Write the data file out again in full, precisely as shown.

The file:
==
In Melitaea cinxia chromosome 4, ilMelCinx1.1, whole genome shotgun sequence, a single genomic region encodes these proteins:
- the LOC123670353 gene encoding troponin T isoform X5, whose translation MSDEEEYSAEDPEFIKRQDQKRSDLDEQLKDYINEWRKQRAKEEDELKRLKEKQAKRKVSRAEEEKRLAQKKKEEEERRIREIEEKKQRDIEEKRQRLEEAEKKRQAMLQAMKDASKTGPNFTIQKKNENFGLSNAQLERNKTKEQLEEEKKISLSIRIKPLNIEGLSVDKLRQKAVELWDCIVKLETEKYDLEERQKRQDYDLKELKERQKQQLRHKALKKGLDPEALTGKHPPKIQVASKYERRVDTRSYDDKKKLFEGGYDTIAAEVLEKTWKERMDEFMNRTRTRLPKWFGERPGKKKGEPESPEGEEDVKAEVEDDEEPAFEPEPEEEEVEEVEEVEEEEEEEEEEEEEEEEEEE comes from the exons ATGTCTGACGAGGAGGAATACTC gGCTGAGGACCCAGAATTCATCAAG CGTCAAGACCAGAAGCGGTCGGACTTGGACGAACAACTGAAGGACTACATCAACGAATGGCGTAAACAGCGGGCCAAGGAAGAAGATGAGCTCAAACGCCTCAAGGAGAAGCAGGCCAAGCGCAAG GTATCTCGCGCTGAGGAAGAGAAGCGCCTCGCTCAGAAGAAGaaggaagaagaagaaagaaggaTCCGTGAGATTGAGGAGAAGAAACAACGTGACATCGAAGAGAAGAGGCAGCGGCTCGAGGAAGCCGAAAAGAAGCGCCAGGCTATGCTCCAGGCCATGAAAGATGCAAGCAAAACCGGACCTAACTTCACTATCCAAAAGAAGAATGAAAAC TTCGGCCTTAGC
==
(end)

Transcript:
In Melitaea cinxia chromosome 4, ilMelCinx1.1, whole genome shotgun sequence, a single genomic region encodes these proteins:
- the LOC123670353 gene encoding troponin T isoform X5, whose translation MSDEEEYSAEDPEFIKRQDQKRSDLDEQLKDYINEWRKQRAKEEDELKRLKEKQAKRKVSRAEEEKRLAQKKKEEEERRIREIEEKKQRDIEEKRQRLEEAEKKRQAMLQAMKDASKTGPNFTIQKKNENFGLSNAQLERNKTKEQLEEEKKISLSIRIKPLNIEGLSVDKLRQKAVELWDCIVKLETEKYDLEERQKRQDYDLKELKERQKQQLRHKALKKGLDPEALTGKHPPKIQVASKYERRVDTRSYDDKKKLFEGGYDTIAAEVLEKTWKERMDEFMNRTRTRLPKWFGERPGKKKGEPESPEGEEDVKAEVEDDEEPAFEPEPEEEEVEEVEEVEEEEEEEEEEEEEEEEEEE comes from the exons ATGTCTGACGAGGAGGAATACTC gGCTGAGGACCCAGAATTCATCAAG CGTCAAGACCAGAAGCGGTCGGACTTGGACGAACAACTGAAGGACTACATCAACGAATGGCGTAAACAGCGGGCCAAGGAAGAAGATGAGCTCAAACGCCTCAAGGAGAAGCAGGCCAAGCGCAAG GTATCTCGCGCTGAGGAAGAGAAGCGCCTCGCTCAGAAGAAGaaggaagaagaagaaagaaggaTCCGTGAGATTGAGGAGAAGAAACAACGTGACATCGAAGAGAAGAGGCAGCGGCTCGAGGAAGCCGAAAAGAAGCGCCAGGCTATGCTCCAGGCCATGAAAGATGCAAGCAAAACCGGACCTAACTTCACTATCCAAAAGAAGAATGAAAAC TTCGGCCTTAGC